You would think the commissioner of the Pac-12 would know there is a printed copy of the conference’s instant replay procedure after being asked about it two weeks ago. It turns out, Larry Scott may have had no idea such a document existed.
On Saturday, Scott said he looked into the status of an official instant replay manual, only to say there was none in existence.
“I had a chance to look into it … there’s an NCAA rule in writing, but there is no manual,” Scott said. “I’m not aware of any manual that exists in our conference or nationally.”
As the Pac-12 continues to battle an image problem regarding the integrity of its officiating and replay system, Scott has tried to calm the nerves around the conference and suggest there is no issue with the integrity of how it manages football games form an officiating standpoint. However, a review of the conference’s unearthed instant replay manual may suggest otherwise.
Per The Oregonian;
A close examination of the 11-page publication could help explain why the conference finds itself embroiled in this instant-replay public-relations nightmare in the first place. The conference replay manual doesn’t include vital components of the instant-replay procedure, is ambiguous and leaves a wide berth for interpretation and instruction that comes from the Pac-12’s centralized command center.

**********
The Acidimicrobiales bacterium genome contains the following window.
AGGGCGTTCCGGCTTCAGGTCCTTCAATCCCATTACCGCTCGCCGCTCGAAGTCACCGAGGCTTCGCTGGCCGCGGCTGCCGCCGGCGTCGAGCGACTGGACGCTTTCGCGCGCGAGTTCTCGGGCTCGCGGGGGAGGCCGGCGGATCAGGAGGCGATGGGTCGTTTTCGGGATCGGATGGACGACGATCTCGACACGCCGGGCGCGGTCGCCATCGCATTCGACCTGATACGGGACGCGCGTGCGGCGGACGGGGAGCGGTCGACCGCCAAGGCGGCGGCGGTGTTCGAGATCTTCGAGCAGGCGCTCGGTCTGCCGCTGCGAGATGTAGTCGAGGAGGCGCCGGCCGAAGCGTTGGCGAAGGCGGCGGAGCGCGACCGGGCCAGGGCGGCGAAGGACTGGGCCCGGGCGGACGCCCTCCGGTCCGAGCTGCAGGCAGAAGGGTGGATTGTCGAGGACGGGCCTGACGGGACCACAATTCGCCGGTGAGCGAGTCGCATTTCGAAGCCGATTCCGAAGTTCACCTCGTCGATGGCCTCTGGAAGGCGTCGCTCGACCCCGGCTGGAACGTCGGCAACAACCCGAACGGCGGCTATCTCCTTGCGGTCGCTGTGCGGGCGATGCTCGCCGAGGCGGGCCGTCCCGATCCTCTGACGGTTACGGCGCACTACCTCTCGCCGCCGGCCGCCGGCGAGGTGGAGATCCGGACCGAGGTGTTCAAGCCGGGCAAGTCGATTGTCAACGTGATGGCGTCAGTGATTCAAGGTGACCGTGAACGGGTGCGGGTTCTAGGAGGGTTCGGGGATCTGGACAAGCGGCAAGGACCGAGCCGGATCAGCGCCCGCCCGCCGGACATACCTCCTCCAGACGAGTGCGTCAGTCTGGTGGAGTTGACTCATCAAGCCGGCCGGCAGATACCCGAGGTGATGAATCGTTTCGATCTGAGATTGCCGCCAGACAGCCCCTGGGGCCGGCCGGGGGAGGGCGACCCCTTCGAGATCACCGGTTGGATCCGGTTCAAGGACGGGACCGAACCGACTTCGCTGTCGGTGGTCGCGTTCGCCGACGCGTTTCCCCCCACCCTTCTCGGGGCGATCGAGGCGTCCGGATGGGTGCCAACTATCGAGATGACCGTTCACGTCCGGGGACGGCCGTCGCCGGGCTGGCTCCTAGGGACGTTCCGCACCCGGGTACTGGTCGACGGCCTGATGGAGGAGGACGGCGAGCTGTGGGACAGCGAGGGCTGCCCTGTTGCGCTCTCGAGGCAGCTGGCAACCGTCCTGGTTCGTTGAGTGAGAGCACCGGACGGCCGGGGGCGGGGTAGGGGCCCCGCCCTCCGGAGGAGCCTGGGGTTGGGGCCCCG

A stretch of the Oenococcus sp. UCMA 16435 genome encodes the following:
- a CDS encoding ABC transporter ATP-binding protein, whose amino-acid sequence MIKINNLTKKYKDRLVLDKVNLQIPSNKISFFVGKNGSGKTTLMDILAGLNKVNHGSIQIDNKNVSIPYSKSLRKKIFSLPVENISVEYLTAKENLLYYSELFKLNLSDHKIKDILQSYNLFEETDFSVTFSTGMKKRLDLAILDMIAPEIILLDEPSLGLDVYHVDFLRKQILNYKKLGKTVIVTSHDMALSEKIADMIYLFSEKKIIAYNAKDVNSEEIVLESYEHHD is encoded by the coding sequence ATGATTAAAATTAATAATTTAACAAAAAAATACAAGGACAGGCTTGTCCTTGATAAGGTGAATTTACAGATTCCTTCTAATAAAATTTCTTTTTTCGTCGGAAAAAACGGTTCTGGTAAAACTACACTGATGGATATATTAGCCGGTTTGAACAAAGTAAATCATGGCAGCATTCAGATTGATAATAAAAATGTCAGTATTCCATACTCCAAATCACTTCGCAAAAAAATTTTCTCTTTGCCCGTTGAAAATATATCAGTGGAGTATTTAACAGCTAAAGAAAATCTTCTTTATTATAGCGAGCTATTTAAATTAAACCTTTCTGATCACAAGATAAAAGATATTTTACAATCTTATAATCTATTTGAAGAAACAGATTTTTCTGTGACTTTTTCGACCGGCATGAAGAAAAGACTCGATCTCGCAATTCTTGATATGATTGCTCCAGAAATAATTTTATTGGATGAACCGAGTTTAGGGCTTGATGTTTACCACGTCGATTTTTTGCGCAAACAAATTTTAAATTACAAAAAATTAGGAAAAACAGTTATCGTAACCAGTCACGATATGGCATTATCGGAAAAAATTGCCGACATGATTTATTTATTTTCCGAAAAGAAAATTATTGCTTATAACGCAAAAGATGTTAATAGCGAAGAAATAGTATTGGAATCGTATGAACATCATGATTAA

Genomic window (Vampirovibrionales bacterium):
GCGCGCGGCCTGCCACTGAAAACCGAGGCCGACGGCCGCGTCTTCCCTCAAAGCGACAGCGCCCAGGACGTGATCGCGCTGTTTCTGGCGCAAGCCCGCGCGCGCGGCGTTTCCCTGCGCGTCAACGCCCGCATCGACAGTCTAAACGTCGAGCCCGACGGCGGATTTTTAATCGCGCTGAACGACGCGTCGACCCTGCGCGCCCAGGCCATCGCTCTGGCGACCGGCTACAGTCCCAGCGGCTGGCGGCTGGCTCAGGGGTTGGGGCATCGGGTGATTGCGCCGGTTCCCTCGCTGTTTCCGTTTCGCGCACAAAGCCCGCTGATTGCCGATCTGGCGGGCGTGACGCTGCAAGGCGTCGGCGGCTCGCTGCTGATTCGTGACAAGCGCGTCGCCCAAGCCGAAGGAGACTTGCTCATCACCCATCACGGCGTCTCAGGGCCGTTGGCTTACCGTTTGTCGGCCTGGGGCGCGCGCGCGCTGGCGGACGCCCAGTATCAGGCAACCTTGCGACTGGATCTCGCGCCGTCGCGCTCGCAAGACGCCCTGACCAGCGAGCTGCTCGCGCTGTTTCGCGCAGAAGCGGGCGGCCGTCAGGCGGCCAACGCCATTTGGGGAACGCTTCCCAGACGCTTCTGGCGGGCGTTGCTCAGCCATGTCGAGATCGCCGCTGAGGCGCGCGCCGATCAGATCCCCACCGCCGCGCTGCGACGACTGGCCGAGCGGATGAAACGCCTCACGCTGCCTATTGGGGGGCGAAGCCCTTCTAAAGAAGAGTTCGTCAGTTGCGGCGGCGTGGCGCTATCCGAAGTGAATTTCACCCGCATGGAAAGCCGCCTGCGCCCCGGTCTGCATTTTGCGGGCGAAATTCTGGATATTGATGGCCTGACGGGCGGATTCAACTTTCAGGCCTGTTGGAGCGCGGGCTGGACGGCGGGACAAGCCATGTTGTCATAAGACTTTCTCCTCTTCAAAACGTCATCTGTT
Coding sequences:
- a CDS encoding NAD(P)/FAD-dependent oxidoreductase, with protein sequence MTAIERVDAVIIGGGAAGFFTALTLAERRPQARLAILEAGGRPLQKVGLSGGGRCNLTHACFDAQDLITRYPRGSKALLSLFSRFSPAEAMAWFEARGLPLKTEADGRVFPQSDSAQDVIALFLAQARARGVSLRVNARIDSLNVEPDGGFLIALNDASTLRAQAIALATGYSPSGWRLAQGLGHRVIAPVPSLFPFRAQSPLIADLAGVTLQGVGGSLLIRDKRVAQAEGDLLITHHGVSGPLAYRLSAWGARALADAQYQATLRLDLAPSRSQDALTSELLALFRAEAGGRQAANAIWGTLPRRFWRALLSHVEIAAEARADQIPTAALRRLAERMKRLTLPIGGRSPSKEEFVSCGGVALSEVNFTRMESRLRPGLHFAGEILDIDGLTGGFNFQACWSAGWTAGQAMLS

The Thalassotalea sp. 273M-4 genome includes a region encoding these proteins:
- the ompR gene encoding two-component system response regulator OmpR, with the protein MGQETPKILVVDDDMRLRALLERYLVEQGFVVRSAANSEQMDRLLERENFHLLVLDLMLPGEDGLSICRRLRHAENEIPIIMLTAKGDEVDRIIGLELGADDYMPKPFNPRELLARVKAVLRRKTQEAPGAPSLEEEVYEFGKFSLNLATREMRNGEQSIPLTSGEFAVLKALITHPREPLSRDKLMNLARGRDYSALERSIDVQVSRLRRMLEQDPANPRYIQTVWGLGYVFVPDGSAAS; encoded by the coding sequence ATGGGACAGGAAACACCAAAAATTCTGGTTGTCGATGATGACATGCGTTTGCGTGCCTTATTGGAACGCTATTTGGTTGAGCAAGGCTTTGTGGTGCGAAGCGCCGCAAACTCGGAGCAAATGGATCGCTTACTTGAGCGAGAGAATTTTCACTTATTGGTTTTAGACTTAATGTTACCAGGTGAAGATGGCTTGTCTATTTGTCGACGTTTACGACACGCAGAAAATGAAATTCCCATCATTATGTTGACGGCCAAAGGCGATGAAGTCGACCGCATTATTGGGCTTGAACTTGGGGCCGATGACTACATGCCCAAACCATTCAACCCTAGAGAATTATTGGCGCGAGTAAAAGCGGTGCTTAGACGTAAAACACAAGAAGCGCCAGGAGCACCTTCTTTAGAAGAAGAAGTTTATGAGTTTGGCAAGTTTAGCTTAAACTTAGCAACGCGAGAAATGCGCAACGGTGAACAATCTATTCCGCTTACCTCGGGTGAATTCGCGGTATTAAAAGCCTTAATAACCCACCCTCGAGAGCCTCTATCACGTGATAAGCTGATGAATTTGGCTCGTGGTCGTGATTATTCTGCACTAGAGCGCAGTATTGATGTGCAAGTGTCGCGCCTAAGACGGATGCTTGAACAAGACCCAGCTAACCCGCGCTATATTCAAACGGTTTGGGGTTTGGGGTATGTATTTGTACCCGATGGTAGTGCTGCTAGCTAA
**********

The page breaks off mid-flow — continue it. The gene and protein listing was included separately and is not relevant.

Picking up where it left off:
This all comes after Scott and the Pac-12 attempted to explain why a targeting call in a USC-Washington State game was overturned, in which a replay official allegedly claimed to be overruled by a third party. An unwillingness for how the official ruling was made by members of the media has done nothing to suggest the Pac-12’s replay system or officiating is credible.
Now that we know there is an instant replay manual even if the commissioner didn’t, and how lacking the manual is in its details, it may be time for the Pac-12 to take a good hard look in the mirror and start clarifying some details a bit more moving forward.